When THE GREEN PRINCE made its west coast debut at the San Francisco Jewish Film Festival on July 24, 2014, no one in the audience knew that the subjects of the documentary, former Shin Beit agent Gonen Ben Yitzak, and Mossab Hassan Yousef, the Palestinian son of a founder of Hamas, and the man Gonen recruited to spy for Israel, would be doing the Q&A with director Nadav Schirman following the screening. There was a gasp from the sold-out house, and then a round of applause and a standing ovation at a tribute to the courage of these two men.
Their appearance was another proof of the trust that they put in each other, and, not to overstate the fact, in the human race as a whole to prefer peace and co-existance to war and suspicion. It was one of the most moving things I have ever been privileged to witness. Talking with the three of them the next day was also a privilege of the first order and and honor that I don’t think will ever be topped.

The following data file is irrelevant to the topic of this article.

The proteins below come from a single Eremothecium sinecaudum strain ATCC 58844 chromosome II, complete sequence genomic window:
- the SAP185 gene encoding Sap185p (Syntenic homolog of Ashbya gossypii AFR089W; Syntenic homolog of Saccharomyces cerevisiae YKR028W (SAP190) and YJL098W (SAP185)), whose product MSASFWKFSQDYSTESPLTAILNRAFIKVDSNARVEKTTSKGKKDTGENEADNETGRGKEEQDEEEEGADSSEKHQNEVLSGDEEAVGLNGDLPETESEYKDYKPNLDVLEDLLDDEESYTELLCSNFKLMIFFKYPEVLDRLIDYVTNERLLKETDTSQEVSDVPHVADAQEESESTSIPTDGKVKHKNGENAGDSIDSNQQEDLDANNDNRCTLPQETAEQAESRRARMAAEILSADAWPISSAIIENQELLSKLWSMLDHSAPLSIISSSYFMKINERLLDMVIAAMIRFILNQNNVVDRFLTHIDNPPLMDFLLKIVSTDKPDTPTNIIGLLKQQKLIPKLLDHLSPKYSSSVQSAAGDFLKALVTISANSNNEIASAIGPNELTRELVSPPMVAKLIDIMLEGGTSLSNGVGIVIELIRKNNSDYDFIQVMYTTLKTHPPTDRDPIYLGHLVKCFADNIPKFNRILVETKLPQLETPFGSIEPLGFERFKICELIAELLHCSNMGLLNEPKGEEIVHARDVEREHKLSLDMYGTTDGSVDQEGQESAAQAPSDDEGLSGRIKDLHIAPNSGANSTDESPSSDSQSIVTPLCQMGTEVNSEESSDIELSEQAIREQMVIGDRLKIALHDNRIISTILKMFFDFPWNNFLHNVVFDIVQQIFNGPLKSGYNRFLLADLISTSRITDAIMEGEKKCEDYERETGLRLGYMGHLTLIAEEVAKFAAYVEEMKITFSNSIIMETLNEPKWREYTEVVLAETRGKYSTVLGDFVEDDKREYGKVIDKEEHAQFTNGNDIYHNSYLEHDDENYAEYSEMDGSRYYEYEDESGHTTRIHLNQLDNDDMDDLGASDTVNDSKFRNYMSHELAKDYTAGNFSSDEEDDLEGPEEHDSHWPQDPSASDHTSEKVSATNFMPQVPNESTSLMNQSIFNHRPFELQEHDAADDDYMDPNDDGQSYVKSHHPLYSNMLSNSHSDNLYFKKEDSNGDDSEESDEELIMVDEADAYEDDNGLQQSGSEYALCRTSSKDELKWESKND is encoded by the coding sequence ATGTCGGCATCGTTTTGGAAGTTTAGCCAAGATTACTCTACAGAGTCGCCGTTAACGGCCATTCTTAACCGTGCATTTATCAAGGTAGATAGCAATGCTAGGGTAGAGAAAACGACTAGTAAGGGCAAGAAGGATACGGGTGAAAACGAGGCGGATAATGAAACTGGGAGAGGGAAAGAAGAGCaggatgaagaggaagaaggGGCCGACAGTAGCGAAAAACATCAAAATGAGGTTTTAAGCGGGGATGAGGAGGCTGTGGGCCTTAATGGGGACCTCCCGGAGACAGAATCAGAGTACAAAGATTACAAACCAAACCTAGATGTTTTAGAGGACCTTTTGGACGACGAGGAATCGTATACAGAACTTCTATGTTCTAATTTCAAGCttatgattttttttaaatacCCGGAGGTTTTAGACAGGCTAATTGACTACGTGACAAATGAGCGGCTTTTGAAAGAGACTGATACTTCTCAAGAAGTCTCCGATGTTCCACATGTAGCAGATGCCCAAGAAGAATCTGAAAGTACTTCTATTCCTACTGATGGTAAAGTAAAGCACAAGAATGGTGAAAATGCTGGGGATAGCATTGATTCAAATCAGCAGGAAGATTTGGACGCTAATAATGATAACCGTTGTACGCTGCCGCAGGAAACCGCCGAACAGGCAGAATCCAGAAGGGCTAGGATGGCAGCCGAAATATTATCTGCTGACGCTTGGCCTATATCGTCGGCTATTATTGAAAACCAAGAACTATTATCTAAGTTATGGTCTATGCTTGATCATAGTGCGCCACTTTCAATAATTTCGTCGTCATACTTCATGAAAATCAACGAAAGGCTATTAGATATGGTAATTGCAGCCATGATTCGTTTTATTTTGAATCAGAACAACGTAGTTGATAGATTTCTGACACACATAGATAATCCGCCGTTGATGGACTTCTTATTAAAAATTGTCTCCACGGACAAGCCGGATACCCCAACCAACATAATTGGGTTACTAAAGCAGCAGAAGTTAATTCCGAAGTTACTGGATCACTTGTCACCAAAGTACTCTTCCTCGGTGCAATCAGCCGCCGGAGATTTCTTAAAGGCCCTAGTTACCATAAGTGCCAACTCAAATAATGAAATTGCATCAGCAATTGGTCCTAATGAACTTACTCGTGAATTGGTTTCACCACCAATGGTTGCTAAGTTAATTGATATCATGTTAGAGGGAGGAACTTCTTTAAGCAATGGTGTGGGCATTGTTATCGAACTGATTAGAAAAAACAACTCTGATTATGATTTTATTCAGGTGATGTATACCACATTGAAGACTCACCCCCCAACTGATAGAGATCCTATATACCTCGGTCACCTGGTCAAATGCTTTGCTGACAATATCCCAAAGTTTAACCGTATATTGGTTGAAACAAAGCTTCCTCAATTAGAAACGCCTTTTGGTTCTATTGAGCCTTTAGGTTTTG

In a converstation that covered how Gonen and Mossab learned to trust each other against overwhelming odds, how they have remained optomistic about the chances for peace in their mutual homeland, and Mossab’s conviction that we are all the children of light, I was even more moved thatn I had been by the events of the night before. What struck me was the way the three men were so obviously close in their personal as well as professional lives, something that came up when I asked Nadav about why the film was in English, why Mossab didn’t tell his story in Arabic, and Gonen in Hebrew. It came down to equality. And what I thought was a silly question turned out to be yet another illuminating moment on mutual respect.
Nadav speaks first, then Gonen, then Mossab